It's funny, but for me the following seems to be a recurring theme: Every few months or years I end up with a host of files on my server that need pruning selectively and often under program control. Today I realized that my SQL Server logs on my server were really piling up and nearly ran my backup drive out of drive space. So occasionally I need to check on that server drive and clean out files.

Now with a bit of work this can be done with PowerShell or even a complicated DOS batch file, but heck, to me it's always easier to just create a small Console application that handles this sort of thing with a full command line parser and a few extra options, plus in the end I end up with code that I can actually modify and add features to as is invariably the case. No more searching for a script each time :-)

So for my typical copy needs the requirements are:

  • Need to recursively delete files
  • Need to be able to specify a filespec (ie. *.bak)
  • Be able to specify a cut off date before which to delete files
  • And it'd be nice to have an option to send files to the Recycle bin just in case for operator error :-)
    (and yes that came in handy as I blew away my entire database backup folder by accident - oops!)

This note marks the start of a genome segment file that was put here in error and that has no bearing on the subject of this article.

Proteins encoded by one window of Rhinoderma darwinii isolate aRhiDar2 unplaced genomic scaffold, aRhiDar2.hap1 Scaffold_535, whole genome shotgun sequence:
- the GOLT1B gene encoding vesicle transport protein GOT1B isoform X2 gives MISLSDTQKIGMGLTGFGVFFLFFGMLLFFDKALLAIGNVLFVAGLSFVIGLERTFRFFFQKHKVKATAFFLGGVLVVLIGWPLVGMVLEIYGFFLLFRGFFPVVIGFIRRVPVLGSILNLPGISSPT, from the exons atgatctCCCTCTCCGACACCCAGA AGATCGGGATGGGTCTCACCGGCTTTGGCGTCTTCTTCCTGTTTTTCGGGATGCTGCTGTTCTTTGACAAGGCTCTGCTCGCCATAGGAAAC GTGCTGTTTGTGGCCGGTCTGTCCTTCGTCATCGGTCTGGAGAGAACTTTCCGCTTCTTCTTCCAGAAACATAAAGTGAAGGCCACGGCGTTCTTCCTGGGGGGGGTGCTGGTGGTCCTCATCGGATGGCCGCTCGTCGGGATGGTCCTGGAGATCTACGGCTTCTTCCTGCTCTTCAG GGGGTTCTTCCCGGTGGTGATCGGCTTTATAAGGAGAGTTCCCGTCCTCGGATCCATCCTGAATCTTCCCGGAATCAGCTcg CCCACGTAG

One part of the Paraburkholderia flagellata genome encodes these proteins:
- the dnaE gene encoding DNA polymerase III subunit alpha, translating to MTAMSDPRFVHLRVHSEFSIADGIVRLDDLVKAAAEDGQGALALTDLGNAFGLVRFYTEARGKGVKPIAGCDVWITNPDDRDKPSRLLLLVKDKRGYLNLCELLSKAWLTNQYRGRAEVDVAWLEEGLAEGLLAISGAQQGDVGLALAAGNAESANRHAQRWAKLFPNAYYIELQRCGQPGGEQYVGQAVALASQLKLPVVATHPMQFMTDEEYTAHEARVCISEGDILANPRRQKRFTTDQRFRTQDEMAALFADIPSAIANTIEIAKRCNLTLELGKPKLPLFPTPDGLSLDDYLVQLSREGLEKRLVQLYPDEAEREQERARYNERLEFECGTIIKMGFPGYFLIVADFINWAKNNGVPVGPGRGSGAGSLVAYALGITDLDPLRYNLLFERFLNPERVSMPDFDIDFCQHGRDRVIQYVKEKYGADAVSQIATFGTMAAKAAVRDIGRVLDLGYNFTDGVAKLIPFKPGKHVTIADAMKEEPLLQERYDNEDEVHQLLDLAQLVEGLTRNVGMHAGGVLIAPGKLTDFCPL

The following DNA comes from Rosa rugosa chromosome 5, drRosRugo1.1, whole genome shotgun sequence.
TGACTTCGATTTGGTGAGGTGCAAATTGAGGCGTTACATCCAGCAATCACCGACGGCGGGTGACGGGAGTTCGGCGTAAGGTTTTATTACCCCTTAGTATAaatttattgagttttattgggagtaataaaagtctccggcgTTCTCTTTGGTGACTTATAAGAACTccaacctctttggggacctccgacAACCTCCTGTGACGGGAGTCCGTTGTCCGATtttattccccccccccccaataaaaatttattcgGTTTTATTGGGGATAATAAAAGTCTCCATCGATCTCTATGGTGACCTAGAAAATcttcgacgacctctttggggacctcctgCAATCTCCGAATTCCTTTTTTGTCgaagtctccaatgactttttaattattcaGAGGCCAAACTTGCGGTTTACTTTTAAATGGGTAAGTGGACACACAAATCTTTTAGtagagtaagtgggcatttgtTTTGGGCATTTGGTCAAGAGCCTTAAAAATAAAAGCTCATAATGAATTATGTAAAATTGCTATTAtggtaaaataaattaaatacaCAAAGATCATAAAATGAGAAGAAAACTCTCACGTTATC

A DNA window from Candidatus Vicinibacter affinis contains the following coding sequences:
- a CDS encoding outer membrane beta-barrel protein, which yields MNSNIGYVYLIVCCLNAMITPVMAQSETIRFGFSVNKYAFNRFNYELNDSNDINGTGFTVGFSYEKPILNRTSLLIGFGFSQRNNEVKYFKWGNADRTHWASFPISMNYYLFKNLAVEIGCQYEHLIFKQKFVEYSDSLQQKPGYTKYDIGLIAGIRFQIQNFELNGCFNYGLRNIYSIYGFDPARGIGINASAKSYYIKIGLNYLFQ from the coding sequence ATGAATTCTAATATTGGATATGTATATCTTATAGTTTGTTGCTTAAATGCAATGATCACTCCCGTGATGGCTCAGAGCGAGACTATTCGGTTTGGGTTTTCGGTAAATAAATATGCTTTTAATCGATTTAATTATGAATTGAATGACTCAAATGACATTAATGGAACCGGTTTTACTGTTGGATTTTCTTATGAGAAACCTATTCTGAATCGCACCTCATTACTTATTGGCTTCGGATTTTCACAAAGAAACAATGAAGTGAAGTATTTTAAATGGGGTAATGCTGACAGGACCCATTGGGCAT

The end result is a small Console file copy utility that I popped up on Github:

https://github.com/RickStrahl/DeleteFiles

The source code is up there along with the binary file you can just run.

Using this utility you can delete files like this:

Remove all *.bak files recursively from f:\database\backups that are older than 10 days

DeleteFiles f:\backups\database\*.bak -r -f -d10

Creating DeleteFiles

It's pretty easy to create a simple utility like DeleteFiles of course, so I'm not going to spend any talking about how it works. You can check it out in the repository or download and compile it. The nice thing about using a full programming language like C over something like PowerShell or batch file is that you can make short work of the recursive tree walking that's required to make this work.

There's very little code, but there's also a very small, self-contained command line parser in there that might be useful that can be plugged into any project - I've been using it quite a bit for just about any Console application I've been building.

If you're like me and don't have the patience or the persistence (that funky syntax requires some 'sticking with it' that I simply can't get over) to get into Powershell coding, having an executable file that I can just copy around or keep in my Utility directory is the only way I'll ever get to reuse this functionality without going on a wild search each time :-)

Anyway, hope some of you might find this useful.